Employees at a West Texas oilfield services company deliberately dumped hazardous waste containing acid into a city of Odessa manhole, harming the city's water treatment operations, a police investigation and lawsuit allege.
A lawsuit filed by Ector County, TX, in 98th Civil Judicial District Court in Travis County also alleges that toxic liquids runoff from the property of Roywell Services Inc. (RSI) in Odessa has threatened the Colorado River. Ector County is in the Permian Basin region of West Texas and routinely ranks among the state's top oil-producing counties, according to the Railroad Commission of Texas (see Shale Daily, Jan. 30).
After workers at the city of Odessa's water treatment plant detected Xylene in the water, which was harming plant operations in January and February, an investigation showed the pollutant was delivered to the plant via a drainage system after entering a manhole. The Odessa Police Department was informed in late February that RSI employees "intentionally disposed of industrial hazardous waste directly into a city of Odessa manhole, which was located in their yard," the lawsuit says.
The lawsuit cites interviews with an employee who said the manhole cover had been removed with company-owned equipment. "This work was allegedly completed at the direction of their manager (Manager 1). Employee 1 claims the lined pit contained a mixture of acid, chemicals and water. Employee 1 claims one of the owners of the company made threats against Employee 1 for reporting the incident and stated that RSI employees have been instructed to avoid police interviews."
A second employee told police "that Manager 1 directed a transport truck containing 90 barrels of waste acid be released into the lined containment pit located on the premises. Later, some or all of the contents of that lined pit were dumped into the sanitary sewer line at Manager 1's direction. Manager 1 instructed Employee 2 and Employee 3 to remove a manhole cover in the yard and pump a waste acid, chemical, and water mix directly in the system."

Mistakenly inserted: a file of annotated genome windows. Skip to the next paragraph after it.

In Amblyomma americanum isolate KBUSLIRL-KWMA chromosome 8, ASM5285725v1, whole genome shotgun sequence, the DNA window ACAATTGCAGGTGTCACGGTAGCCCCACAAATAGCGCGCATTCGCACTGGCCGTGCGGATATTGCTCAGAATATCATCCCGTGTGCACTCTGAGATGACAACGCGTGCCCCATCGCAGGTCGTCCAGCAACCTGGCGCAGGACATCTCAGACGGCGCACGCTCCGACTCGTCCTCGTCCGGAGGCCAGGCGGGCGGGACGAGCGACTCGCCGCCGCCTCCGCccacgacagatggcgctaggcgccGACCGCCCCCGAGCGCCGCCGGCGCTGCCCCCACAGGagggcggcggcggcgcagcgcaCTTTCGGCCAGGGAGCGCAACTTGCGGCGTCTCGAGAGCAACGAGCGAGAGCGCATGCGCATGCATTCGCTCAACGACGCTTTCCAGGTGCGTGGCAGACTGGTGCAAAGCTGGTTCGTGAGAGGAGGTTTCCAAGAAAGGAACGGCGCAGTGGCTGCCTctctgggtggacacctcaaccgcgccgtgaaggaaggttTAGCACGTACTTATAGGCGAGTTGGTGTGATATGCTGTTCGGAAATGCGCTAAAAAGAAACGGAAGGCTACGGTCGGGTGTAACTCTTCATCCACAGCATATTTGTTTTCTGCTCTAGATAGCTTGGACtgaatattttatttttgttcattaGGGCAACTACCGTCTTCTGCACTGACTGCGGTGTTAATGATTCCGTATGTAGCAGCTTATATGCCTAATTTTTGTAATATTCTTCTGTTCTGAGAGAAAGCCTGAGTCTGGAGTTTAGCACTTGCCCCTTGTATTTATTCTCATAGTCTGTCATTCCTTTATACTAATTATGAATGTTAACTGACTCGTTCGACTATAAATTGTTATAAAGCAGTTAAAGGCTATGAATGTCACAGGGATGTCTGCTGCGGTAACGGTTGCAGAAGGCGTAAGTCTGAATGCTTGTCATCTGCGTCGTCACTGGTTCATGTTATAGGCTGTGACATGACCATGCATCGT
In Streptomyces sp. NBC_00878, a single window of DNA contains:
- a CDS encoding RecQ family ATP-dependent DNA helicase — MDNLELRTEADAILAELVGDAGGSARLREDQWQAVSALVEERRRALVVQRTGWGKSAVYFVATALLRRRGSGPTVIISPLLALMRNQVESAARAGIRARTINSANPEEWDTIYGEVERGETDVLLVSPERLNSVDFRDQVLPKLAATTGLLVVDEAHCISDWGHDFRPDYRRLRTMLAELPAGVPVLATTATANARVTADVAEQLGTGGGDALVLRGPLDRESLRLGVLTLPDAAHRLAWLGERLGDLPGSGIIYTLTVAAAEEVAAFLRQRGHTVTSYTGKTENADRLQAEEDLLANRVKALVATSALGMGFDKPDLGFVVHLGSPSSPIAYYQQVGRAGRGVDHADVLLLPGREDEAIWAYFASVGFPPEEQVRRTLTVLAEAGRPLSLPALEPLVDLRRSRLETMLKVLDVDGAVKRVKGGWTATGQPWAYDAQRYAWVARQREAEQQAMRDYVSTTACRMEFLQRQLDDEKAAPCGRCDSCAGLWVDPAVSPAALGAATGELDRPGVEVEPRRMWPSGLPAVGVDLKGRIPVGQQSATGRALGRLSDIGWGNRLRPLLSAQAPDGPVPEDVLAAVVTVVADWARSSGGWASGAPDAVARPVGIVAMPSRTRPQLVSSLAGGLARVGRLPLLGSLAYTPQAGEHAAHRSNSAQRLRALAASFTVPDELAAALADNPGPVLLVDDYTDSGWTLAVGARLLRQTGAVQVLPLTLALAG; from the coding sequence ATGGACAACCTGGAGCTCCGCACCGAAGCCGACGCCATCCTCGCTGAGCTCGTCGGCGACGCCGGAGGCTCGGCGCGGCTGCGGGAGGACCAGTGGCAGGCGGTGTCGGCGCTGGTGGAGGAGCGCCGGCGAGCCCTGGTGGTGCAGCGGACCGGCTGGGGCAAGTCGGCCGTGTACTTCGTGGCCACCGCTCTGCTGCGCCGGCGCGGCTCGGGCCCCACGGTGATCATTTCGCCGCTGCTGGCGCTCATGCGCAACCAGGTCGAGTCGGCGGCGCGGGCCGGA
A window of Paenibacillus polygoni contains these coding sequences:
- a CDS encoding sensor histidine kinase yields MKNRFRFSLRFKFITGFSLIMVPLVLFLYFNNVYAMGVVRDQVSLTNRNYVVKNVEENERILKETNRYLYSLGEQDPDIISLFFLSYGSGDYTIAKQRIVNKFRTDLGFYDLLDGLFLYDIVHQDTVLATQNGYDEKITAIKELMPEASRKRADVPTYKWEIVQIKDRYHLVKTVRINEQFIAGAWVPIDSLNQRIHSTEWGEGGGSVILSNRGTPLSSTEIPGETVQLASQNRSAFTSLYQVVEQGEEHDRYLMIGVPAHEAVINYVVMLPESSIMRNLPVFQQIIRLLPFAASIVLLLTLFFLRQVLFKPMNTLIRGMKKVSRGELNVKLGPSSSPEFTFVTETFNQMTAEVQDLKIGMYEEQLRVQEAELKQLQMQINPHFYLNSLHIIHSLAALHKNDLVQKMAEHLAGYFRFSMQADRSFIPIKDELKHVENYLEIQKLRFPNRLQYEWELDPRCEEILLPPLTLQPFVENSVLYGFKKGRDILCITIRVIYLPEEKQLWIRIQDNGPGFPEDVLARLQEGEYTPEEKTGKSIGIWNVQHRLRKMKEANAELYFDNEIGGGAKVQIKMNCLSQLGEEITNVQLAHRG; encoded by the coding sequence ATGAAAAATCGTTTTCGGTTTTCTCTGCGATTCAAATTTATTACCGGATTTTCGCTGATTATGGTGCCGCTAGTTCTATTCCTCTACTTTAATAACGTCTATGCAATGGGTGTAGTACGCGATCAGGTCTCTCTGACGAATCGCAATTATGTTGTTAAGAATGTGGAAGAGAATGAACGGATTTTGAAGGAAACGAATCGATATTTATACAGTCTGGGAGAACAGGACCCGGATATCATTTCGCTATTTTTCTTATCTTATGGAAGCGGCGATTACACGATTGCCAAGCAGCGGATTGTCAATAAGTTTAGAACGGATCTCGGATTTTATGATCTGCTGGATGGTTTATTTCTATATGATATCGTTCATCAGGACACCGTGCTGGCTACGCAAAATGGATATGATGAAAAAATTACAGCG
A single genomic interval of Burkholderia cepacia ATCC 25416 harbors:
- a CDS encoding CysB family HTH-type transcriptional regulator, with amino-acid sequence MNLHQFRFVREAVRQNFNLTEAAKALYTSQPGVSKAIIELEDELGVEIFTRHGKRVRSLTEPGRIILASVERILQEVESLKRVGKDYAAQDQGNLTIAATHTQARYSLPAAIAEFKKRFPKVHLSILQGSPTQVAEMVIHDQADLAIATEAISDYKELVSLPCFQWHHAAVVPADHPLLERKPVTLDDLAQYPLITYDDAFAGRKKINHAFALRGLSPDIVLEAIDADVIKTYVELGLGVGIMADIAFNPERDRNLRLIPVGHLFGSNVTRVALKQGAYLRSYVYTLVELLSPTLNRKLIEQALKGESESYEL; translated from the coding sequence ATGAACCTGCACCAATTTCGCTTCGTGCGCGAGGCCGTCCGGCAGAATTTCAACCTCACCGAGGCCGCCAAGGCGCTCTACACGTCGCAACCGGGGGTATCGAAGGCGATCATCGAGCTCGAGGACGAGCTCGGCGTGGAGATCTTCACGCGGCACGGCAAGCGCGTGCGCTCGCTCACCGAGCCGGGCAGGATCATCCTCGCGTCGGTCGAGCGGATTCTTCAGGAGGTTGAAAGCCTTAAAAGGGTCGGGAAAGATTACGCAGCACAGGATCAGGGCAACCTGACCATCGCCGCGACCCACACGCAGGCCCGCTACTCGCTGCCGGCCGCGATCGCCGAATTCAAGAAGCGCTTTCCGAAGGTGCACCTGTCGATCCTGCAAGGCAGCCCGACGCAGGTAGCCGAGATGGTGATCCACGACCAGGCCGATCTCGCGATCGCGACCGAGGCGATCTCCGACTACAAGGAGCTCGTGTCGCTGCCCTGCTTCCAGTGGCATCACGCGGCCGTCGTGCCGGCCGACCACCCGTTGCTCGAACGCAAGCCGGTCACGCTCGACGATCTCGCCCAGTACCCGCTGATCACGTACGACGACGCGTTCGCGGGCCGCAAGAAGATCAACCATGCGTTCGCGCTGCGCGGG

The complaint goes on to say that the same manager later directed Employees 2 and 3 to dig a trench to funnel waste directly into the manhole. "Employee 2 stated that the acid was 'hot,' meaning he could see the mixture in the pit bubble and dissolve caliche rock and dirt that he threw in it." Several employees showed police the location of the manhole on a satellite image and confirmed the same location on the company's lot, the lawsuit says.
An inquiry to RSI's corporate office in Houston Thursday was referred to an executive working in the company's Taft, TX, office who did not return a phone call from NGI's Shale Daily. Ector County attorney Scott Layh also did not respond to a phone message, and the attorney representing the county, Daniel Ray of Scott & Ray PLLC, declined to speak on the record.
According to a glossary on the website of Schlumberger (the company is not named in the lawsuit), "Xylene is an excellent solvent...It is used as a solvent and emulsion breaker in workover operations to clean up reservoirs. In drilling mud testing, a 50/50 xylene/isopropanol (IPA) mixture had been used to break oil-mud emulsions prior to titrations to measure alkalinity, chloride and calcium."
RSI's website says it "provides multiple services to drillers across Texas and Louisiana including cementing, hydraulic fracturing, acidizing & stimulation, acid mixing for frac tanks, vacuum truck services, a completion fluids plant, acid reclamation, frac tank leasing and sand hauling."
The lawsuit further says that some of "the chemicals, acids or other liquids appear to have escaped" the company's facility and entered into the unincorporated part of Ector County, potentially affecting the Monahans Draw, the Midland Draw and the Upper Colorado River as well.
The company violated the Texas Solid Waste Disposal Act and the Texas Clean Air Act, according to the lawsuit. Ector County is seeking unspecified civil penalties, attorney's fees and court costs. The cause number is D-1-GV-14-000267 in Travis County District Court.